Category Archives: Behaviour

Buried Treasure

Sparky the Squirrel 1

Ahoy there, me Hearties! Cap’n Sparky here.

I’m just burying me Treasure in this ‘ere pot.

Sparky the Squirrel 2

I’ll bury it nice and deep so it’ll be safe under this spiky plant until I’ll be needing it again. 

.

I’m sure Sparky’s treasure will be safe there in my pot. I’m just worried about my poor Asparagus fern; since Sparky was really digging down deep into the roots!

 

Advertisements

Bemused Visitor

Racing Pigeon 1

Haiku 109

Looking for water

A pit-stop in my garden

Somebody’s fancy

.

 

I don’t know who was more surprised when I opened my front door the other day; me or the pigeon.

Clearly a cut above the laughing doves I usually see in my garden, the tag on this racing pigeon’s leg proclaimed his ownership.

Mr Fancy Pants was a fine muscular fellow, but looked rather bemused to see me.

Racing Pigeon 2

I have been visited before by a tagged racing pigeon, which also hung around in the front garden. When it was still there the next day I was worried a cat would get it, so I drove it all the way to the World of Birds sanctuary.

I didn’t want to have to do that again, so very slowly, I closed the front door and crept away.

Luckily for me, when I checked later, the racing pigeon had flown on his way.

 

post script: Yes, I know the water in the bowl looks disgusting, but this bowl is the preferred bird bath used by pigeons in my garden. The ‘dirt’ is all brought there by them. In the back garden there is a perfectly decent proper bird bath, that the Cape Bulbuls prefer, and many bowls on the stoep, that the Olive Thrushes prefer.

Still, once Mr Fancy Pants had left I did fill up the bowl with fresh water again.

 

Hello Baby!

Baby Squirrel 1

Two baby squirrels have been frolicking around my garden lately. They used to have a parent in tow, but now they appear solo.

Baby Squirrel 2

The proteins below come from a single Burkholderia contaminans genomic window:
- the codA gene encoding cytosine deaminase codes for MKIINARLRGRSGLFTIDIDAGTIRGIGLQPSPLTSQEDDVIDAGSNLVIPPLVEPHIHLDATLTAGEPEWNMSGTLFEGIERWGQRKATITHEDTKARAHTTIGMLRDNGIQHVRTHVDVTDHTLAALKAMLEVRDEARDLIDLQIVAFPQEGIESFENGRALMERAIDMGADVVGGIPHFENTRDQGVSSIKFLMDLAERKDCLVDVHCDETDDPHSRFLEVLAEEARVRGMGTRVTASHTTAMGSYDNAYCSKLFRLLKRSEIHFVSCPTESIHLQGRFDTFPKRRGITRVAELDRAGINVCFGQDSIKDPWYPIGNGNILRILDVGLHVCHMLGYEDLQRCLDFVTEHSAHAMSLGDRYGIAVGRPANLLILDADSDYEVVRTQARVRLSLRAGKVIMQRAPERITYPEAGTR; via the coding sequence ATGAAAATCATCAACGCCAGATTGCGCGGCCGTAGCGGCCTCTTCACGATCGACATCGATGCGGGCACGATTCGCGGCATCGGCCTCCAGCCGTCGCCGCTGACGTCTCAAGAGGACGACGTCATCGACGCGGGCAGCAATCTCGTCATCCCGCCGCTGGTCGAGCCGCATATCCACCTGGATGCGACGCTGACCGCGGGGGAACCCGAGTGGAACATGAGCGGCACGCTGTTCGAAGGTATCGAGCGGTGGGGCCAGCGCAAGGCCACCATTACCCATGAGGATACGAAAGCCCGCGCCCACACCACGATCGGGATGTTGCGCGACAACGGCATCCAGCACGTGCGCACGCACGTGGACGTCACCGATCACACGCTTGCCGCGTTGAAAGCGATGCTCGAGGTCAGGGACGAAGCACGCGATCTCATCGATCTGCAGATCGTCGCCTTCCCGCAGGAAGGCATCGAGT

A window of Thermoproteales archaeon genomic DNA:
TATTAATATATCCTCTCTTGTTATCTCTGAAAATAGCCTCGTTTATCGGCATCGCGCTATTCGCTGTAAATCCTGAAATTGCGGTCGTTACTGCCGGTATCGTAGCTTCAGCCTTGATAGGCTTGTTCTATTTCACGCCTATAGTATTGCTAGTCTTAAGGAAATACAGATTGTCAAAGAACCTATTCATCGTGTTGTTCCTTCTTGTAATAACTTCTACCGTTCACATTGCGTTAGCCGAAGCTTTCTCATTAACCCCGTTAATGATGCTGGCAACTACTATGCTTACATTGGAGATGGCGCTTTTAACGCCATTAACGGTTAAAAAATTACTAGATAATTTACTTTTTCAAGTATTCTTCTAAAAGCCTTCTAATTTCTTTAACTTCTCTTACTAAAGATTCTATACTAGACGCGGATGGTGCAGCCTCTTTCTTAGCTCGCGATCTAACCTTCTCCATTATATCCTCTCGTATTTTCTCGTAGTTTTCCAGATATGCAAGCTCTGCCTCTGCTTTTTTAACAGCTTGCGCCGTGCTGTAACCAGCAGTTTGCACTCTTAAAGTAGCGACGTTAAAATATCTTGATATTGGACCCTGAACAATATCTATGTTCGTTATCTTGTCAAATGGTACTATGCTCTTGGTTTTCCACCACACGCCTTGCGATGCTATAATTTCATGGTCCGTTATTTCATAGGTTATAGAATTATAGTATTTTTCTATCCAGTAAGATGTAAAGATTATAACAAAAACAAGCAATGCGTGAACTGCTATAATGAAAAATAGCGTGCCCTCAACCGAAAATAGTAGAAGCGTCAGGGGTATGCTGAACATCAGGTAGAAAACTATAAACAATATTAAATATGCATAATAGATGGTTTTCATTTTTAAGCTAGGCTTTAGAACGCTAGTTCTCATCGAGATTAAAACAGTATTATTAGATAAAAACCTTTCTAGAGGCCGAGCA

When I went outside and saw the little family on the grass, the parent would immediately run away to safety, while the kids just stared at me!

They still have a lot to learn about the ways of the world.

Baby Squirrel 3

My most recent encounter was when I walked round the side of the house to check on my honeysuckle. I turned the corner and spotted the two baby squirrels scratching around the bushes. We all instantly froze!

Baby Squirrel 4

Very slowly, I turned my back on them and took a step away then stood still. Next second one of the squirrels darted right in front of me, past my foot, headed for the relative safety of the bird bath. A moment later the second squirrel passed by me on my right, leaping along the grass in little bounds.

It wasn’t the safest escape route, but I guess they will learn in time.

 

post script: You can see from the last photo just how far away the tiny squirrel was. Also, he was sitting in the bright sunlight. Both these factors made it very hard for my little Canon camera to capture a clear shot, but hopefully you can see well enough.

 

Big Foot!

Hadeda 1

Haiku 106

Stomping round my stoep

Checking out my flower pots

Sticking your beak in!

.

Hadeda 2

I am used to seeing hadeda looking for insects on my lawn. However, I was surprised to see these two hop up onto the stoep and proceed to search all my flower pots for a tasty morsel.

Hadeda 3

Starting with the pansies, they were certainly having a good root around in each pot.

Hadeda 4

Despite their size, they do no damage to my garden; unlike the destructive Guinea Fowl. Rather the hadeda eat harmful bugs in the lawn.

Hadeda 5

One then moved on to the Asparagus Fern pot.

Hadeda 6

While the second crossed the stoep to see what he could find on the other side.

Hadeda 7

Finishing up on the lavender pot, he then hopped off to join his friend on the lawn.

I like that you can see some of the colours on his wings here. From a distance he appears a dull sort of grey, but when the sun catches his feathers just right, you can see the iridescence.

Hadeda 8

Their tour of my stoep finished, they went back to poking around in my lawn.

 

post script: A hadeda is an ibis, Bostrychia hagedash. And Big Foot should need no introduction!

 

I’m Always Walking With You

In The Wilds 1

Wherever I am girl, I’m always walking with you; I’m always walking with you, but I look and you’re not there.

– Cat Stevens, How Can I Tell You

 

I walked down to the library the other day.

On leaving the property I turned left and continued along the road to the end, so I could see clearly down all three roads before I crossed; checking for dogs.

At each road side I stopped and waited for you to sit, while I checked for traffic.

Once along the way I saw another dog across the road behaving badly; leaping in the air, circling the man, chewing on its lead. He was a massive dog that looked like a cross between a Ridgeback and a Boerboel and was way out of control. I instantly thought to check you, so you would not freak out.

But I look and you’re not there.

.

 

I first heard Cat Stevens sing this lovely song, How Can I Tell You, when I was a student. A housemate had the LP and I would play it often when they were all out. It doesn’t refer to someone you knew who is now gone, but rather to someone you never met, but the sentiment is the same.